- Hydrogen is crucial across all scenarios in order to increase grid flexibility and replace some forms of natural gas. In the Leading the Way scenario, there is a mixture of hydrogen and electrification for heating. By 2035, at least 2 TWh of hydrogen storage is required in net zero scenarios to provide whole energy system resilience. Hydrogen will be used for cars, vans and lorries, and aviation and shipping will use hydrogen to some extent in all net zero scenarios.
- Heat reaches zero or almost zero emissions by 2050 across all scenarios except Steady Progression, the least ambitious scenario. Residential heating and energy efficiency measures are an urgent policy priority, with decisions needed now to cut emissions. In particular, the retrofitting of thermal efficiency measures in homes needs more policy support. In the two scenarios which meet net zero by 2050, the UK will also meet the goal of 600,000 heat pumps per year set as part of the Prime Minister’s Ten Point Plan.
- As the sector with the largest carbon emissions, transport will need fundamental changes before 2050. Road transport reaches zero or almost zero emissions by 2050 across all scenarios except Steady Progression, the least ambitious scenario. Even in that scenario, all cars on the road will be ultra-low emissions by 2050. The FES highlights that the surge in interest in electric vehicles must be coupled with a change in consumption patterns encouraged by appropriate Time of Use Tariffs. The shipping sector can achieve close to net zero by 2050 through widespread adoption of low carbon fuels, with emissions savings expected from a mix of ammonia and electrification. As we’ve previously reported, the transport sector is looking at various initiatives to hasten emissions reductions (see here and here).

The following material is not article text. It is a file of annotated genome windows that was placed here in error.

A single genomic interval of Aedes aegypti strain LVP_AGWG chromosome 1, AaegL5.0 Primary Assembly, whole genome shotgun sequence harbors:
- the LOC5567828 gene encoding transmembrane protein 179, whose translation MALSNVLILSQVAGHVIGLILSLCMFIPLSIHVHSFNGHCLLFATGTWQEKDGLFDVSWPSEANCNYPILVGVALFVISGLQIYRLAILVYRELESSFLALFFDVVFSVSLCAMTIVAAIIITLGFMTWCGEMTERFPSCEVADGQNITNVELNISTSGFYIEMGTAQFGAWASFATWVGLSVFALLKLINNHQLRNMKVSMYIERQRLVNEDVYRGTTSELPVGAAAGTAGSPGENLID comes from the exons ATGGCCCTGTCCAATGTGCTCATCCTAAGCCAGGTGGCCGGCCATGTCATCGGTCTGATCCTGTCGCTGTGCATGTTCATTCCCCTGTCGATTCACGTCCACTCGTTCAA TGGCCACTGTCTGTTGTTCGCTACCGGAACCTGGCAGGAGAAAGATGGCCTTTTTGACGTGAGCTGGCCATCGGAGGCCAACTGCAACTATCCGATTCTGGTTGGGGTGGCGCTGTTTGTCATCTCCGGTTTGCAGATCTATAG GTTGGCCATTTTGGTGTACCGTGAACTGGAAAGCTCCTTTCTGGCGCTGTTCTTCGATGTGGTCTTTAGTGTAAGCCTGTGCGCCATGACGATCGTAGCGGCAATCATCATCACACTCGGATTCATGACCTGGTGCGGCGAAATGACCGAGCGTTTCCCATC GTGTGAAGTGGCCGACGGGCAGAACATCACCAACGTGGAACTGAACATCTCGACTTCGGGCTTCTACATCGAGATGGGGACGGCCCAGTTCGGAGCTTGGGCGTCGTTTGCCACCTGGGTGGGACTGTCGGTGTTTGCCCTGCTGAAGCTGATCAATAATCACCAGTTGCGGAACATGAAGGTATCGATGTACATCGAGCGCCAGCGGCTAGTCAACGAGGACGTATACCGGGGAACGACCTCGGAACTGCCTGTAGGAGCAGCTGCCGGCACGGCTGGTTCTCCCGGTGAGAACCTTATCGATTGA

- As some sectors, including aviation and waste, never reach zero emissions by 2050, we will need solutions that remove carbon from the atmosphere. Bioenergy with carbon capture and storage is the largest provider of negative emissions in all scenarios that achieve net zero, but nature-based solutions like afforestation, reforestation and peak restoration all play a large role in Leading the Way.
The FES highlights just how fundamentally the energy landscape will change in the coming decades, with the UK already on track to exceed its fifth carbon budget. Coordination between policymakers and industry can further the UK’s progress towards achieving net zero, but detailed policy change and societal behavioural change must come now if the challenging targets set out in the FES are to be met.
Blog by Isobel Annan and Emma Andrews
“If Britain is to meet its ambitious emissions reduction targets, consumers will need a greater understanding of how their power use and lifestyle choices impact how sustainable our energy system will be – from how we heat our homes, to when we charge our future cars – and government policy will be key to driving awareness and change.